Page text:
One of the main FAST (Fusion Advanced Studies Torus) goals is to have a flexible experiment capable to test tools and scenarios for safe and reliable tokamak operation, in order to support ITER and help the final DEMO design. In particular, in this paper, we focus on operation close to a possible border of stability related to low-q operation. To this purpose, a new FAST scenario has then been designed at I{sub p} = 10 MA, B{sub T} = 8.5 T, q{sub 95} ≈ 2.3. Transport simulations, carried out by using the code JETTO and the first principle transport model GLF23, indicate that, under these conditions, FAST could achieve an equivalent Q ≈ 3.5. FAST will be equipped with a set of internal active coils for feedback control, which will produce magnetic perturbation with toroidal number n = 1 or n = 2. Magnetohydrodynamic (MHD) mode analysis and feedback control simulations performed with the codes MARS, MARS-F, CarMa (both assuming the presence of a perfect conductive wall and using the exact 3D resistive wall structure) show the possibility of the FAST conductive structures to stabilize n = 1 ideal modes. This leaves therefore room for active mitigation of the resistive mode (down to a characteristic time of 1 ms) for safety purposes, i.e., to avoid dangerous MHD-driven plasma disruption, when working close to the machine limits and magnetic and kinetic energy density not far from reactor values.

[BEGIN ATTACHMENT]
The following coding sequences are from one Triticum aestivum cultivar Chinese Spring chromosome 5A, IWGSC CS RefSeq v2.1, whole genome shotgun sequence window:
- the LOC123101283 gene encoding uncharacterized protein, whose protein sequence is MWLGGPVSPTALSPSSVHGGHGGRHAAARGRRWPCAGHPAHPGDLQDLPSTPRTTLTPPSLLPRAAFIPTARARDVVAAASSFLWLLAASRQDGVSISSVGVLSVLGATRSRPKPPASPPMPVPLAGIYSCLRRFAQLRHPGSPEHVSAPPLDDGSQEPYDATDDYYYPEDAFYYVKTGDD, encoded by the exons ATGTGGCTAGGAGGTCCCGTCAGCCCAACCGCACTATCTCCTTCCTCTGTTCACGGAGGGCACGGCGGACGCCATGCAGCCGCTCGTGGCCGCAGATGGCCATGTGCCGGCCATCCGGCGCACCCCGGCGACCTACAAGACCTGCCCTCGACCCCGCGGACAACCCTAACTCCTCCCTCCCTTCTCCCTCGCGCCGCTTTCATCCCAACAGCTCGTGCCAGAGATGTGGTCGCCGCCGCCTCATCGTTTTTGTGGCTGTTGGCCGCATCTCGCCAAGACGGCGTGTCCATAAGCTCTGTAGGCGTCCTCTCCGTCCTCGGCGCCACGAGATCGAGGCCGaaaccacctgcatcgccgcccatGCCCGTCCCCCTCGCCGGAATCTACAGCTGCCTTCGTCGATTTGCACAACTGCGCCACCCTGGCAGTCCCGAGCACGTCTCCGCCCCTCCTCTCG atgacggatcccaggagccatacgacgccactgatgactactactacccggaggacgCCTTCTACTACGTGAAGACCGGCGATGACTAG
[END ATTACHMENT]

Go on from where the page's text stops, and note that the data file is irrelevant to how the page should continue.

NASA Astrophysics Data System (ADS)
Wahlberg, C.; Graves, J. P.
2016-07-01
Ideal magnetohydrodynamic (MHD) theory is used to investigate some of the fundamental properties of the geodesic acoustic continuum modes (GAMs) in tokamaks, including their global structure, their associated magnetic components both inside and outside the plasma, and effects of a non-circular cross section of the plasma. In addition to the well-known m=1 side-bands in the perturbed density and pressure of the (electrostatic) GAM, the MHD continuum GAM also includes a m=1 side-band in the perturbed toroidal magnetic field as well as m=2 side-bands in the perturbed density, pressure, poloidal flow and in the magnetic components δ {{B}r} and δ {{B}θ} (m is the poloidal mode number). These m=2 side-bands exist within the whole plasma and the magnetic components also outside the plasma, and the magnitudes of these components in the vacuum region are calculated in the paper. It is shown that, for plasmas with a conducting wall not too far from the plasma surface, the perturbed magnetic field in the vacuum region is dominated by its poloidal component δ {{B}θ} , with poloidal dependence \\sin 2θ , in agreement with experiments. Aspects of the plasma equilibrium that affect the magnitude of the perturbed magnetic field in the vacuum region are discussed in the paper. Furthermore, the influence of a non-circular plasma cross section on the GAM frequency and on the spectrum of the global, perturbed magnetic field is analysed. It is found that the only significant effect of a non-circular cross section on the GAM frequency comes from elongation and its variation across the plasma radius. However, higher-order shaping effects, as well as finite aspect ratio, induce other Fourier components than m=2 in the magnetic halo that surrounds the GAM surface.
Linear stability of the tearing mode with two-fluid and curvature effects in tokamaks
Meshcheriakov, Dmytro; Maget, Patrick; Garbet, Xavier; Luetjens, Hinrich; Beyer, Peter